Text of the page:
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February 9, 2011 9:37:02 PM

Nice blog. I've actually been kicking the idea around in my head to blog about the HTPC build I'm currently mapping out.

A couple ?'s: What compatibility issues are you concerned about the BD drive?

How's your Duet tuner working for you? I have a duet too. It suffered from the infamous disappearing problem and I had to RMA it.

What front end are you using for your media collection?

If you need any tips, just let me know.
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February 9, 2011 10:50:54 PM

To answer rwpritchett's questions:

I use Windows 7 Media Center for my media "front end". It has pretty much all the functionality I need for archiving photos, playing music and DVDs - not great but it all works together.

The TV Guide & Record functionality is where Media Center really shines. I really like the ability to sit back and use the Xbox Universal Remote Control for everything. Unfortunately, for internet streaming, Netflix and Boxee are the only free programs that integrate well with Media Center - unless you know of others?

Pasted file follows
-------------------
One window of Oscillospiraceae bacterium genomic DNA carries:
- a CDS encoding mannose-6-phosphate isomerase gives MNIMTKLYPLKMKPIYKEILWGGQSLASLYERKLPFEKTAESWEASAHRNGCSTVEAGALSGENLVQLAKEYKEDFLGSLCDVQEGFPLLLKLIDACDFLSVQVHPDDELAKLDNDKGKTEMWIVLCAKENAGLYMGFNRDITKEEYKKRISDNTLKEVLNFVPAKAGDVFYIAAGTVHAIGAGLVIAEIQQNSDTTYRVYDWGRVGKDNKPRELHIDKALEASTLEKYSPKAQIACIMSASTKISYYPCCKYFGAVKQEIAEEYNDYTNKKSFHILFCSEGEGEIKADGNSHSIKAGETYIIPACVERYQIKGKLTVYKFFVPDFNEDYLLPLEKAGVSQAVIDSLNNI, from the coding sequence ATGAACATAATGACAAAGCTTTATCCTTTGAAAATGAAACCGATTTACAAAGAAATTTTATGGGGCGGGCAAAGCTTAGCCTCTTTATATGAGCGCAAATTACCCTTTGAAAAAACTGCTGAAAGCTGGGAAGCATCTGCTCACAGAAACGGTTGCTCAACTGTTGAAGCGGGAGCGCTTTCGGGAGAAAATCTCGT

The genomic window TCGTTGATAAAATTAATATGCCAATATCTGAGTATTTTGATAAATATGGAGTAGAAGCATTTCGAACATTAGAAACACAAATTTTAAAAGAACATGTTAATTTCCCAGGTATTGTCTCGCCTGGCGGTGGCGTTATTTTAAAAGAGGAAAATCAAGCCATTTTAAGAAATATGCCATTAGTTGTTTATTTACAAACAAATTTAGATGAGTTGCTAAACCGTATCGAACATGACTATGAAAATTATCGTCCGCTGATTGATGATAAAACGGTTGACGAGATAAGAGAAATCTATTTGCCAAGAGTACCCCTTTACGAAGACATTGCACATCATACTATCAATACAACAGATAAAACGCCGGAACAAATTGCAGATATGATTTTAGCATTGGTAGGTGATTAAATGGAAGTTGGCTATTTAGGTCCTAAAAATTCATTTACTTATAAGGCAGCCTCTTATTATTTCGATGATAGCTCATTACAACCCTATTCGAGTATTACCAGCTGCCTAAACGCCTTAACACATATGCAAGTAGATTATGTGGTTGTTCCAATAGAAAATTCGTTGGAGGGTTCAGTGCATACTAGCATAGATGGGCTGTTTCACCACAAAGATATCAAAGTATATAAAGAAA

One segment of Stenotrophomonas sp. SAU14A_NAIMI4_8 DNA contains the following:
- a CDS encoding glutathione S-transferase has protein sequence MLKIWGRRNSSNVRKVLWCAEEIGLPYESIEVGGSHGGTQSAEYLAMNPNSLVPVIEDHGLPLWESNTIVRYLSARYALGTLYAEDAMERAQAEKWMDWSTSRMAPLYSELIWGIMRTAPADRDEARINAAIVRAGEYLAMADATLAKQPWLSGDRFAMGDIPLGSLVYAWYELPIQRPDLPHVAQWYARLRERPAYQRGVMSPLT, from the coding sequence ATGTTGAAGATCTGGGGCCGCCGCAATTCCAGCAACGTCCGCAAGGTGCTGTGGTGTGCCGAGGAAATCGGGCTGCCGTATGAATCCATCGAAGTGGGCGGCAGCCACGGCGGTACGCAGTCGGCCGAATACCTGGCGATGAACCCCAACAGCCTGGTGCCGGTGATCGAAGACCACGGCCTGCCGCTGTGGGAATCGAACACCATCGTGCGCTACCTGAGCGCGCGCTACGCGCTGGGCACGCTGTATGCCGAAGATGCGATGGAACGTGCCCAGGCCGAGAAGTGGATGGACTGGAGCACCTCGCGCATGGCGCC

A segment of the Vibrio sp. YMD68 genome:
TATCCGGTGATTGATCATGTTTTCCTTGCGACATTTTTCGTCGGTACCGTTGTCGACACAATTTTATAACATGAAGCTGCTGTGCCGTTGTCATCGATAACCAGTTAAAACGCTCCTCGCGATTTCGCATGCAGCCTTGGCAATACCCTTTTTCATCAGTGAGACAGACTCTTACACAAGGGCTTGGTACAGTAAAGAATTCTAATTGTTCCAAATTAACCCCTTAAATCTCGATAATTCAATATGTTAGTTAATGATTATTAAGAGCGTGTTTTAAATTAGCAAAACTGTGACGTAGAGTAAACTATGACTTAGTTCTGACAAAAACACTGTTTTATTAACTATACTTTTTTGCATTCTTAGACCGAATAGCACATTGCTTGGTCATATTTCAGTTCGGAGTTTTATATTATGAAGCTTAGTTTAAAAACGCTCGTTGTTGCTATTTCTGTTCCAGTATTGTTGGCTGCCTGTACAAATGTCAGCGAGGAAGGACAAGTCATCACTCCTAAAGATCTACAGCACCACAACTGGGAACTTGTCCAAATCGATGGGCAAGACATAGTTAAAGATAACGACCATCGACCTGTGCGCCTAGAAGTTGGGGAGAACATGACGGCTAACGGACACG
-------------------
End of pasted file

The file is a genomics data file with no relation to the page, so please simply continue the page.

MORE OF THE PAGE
As far as BD compatibilty, I installed an inexpensive Liteon BD drive in my other HTPC build, but it didn't integrate with Media Center - at least with the version of PowerDVD 8 that came with the drive.

I too had problems with the AverTV Duet disappearing in my previous build with a Gigabyte board. It works fine now but it took 2 RMAs.

All your tips and comments are welcome at my HTPC blog http://technocatsblog.blogspot.com/. They could be of help to others contemplating a build with similar components.

Thanks!

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February 15, 2011 3:23:09 PM

Nice job on customizing Windows Media Center!

By the smooth integration of all these nifty features, Windows Media Center becomes a true media hub.

Thanks for the tips!

technoHD

http://technocatsblog.blogspot.com/